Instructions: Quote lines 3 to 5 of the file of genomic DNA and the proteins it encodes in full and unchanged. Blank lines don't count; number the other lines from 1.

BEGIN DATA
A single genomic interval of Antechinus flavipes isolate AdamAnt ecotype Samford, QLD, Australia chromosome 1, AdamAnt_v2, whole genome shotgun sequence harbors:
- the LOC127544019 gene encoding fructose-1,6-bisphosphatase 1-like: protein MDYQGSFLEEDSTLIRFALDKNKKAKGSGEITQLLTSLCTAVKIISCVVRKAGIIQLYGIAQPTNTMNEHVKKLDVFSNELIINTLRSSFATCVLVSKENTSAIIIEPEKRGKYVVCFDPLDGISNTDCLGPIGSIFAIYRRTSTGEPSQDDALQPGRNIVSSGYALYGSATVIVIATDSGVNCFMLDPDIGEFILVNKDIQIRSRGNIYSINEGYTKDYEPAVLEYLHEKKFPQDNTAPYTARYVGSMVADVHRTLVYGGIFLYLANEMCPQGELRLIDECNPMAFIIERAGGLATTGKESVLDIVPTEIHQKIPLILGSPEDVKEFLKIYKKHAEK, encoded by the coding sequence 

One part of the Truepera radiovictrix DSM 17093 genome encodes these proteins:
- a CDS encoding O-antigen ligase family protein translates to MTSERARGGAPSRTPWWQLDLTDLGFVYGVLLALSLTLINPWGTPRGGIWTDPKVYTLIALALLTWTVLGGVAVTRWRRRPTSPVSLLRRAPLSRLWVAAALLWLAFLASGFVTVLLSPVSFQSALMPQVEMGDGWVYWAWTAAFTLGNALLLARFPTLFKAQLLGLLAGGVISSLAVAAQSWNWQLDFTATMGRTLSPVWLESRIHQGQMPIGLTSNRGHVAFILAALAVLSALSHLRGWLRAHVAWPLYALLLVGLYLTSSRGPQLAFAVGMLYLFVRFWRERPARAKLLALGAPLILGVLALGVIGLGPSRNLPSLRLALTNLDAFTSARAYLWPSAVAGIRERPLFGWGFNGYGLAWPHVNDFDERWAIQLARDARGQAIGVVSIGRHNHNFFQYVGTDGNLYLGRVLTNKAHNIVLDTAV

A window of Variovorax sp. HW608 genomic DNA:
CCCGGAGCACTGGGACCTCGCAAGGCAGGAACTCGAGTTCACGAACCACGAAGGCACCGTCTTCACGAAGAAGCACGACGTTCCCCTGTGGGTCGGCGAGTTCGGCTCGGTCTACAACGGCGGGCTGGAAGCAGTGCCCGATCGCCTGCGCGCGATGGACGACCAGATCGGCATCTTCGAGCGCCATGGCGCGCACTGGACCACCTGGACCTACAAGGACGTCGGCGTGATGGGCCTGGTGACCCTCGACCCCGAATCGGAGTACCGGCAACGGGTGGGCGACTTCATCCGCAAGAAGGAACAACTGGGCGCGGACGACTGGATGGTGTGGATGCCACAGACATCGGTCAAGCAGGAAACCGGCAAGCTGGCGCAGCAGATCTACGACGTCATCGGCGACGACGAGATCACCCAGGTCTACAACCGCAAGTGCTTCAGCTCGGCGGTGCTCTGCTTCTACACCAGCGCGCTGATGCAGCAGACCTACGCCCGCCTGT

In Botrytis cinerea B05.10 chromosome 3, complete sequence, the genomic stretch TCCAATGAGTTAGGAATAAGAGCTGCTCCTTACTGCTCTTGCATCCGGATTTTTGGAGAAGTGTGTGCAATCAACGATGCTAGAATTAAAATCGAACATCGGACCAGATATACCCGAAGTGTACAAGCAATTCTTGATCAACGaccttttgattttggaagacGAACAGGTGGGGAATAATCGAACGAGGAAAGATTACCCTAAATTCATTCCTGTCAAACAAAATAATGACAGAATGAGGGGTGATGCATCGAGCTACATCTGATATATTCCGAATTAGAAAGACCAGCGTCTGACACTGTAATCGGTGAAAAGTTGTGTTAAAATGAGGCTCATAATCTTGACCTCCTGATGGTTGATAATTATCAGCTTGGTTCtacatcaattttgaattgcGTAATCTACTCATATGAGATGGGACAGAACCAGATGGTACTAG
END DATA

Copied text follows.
One part of the Truepera radiovictrix DSM 17093 genome encodes these proteins:
- a CDS encoding O-antigen ligase family protein translates to MTSERARGGAPSRTPWWQLDLTDLGFVYGVLLALSLTLINPWGTPRGGIWTDPKVYTLIALALLTWTVLGGVAVTRWRRRPTSPVSLLRRAPLSRLWVAAALLWLAFLASGFVTVLLSPVSFQSALMPQVEMGDGWVYWAWTAAFTLGNALLLARFPTLFKAQLLGLLAGGVISSLAVAAQSWNWQLDFTATMGRTLSPVWLESRIHQGQMPIGLTSNRGHVAFILAALAVLSALSHLRGWLRAHVAWPLYALLLVGLYLTSSRGPQLAFAVGMLYLFVRFWRERPARAKLLALGAPLILGVLALGVIGLGPSRNLPSLRLALTNLDAFTSARAYLWPSAVAGIRERPLFGWGFNGYGLAWPHVNDFDERWAIQLARDARGQAIGVVSIGRHNHNFFQYVGTDGNLYLGRVLTNKAHNIVLDTAV

A window of Variovorax sp. HW608 genomic DNA: